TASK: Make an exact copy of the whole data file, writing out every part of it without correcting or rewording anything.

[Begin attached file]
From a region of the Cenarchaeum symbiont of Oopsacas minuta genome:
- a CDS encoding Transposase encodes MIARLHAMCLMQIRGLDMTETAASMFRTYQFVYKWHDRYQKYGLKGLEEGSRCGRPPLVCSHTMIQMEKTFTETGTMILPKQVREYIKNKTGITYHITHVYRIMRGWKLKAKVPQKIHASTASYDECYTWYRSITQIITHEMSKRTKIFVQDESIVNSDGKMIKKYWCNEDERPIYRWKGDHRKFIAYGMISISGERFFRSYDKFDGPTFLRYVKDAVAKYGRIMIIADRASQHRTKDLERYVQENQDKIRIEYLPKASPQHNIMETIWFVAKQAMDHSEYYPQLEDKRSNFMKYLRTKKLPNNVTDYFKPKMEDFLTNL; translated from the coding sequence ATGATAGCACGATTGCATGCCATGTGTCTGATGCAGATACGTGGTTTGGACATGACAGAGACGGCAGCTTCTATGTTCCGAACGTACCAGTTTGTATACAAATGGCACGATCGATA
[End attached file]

From a region of the Cenarchaeum symbiont of Oopsacas minuta genome:
- a CDS encoding Transposase encodes MIARLHAMCLMQIRGLDMTETAASMFRTYQFVYKWHDRYQKYGLKGLEEGSRCGRPPLVCSHTMIQMEKTFTETGTMILPKQVREYIKNKTGITYHITHVYRIMRGWKLKAKVPQKIHASTASYDECYTWYRSITQIITHEMSKRTKIFVQDESIVNSDGKMIKKYWCNEDERPIYRWKGDHRKFIAYGMISISGERFFRSYDKFDGPTFLRYVKDAVAKYGRIMIIADRASQHRTKDLERYVQENQDKIRIEYLPKASPQHNIMETIWFVAKQAMDHSEYYPQLEDKRSNFMKYLRTKKLPNNVTDYFKPKMEDFLTNL; translated from the coding sequence ATGATAGCACGATTGCATGCCATGTGTCTGATGCAGATACGTGGTTTGGACATGACAGAGACGGCAGCTTCTATGTTCCGAACGTACCAGTTTGTATACAAATGGCACGATCGATA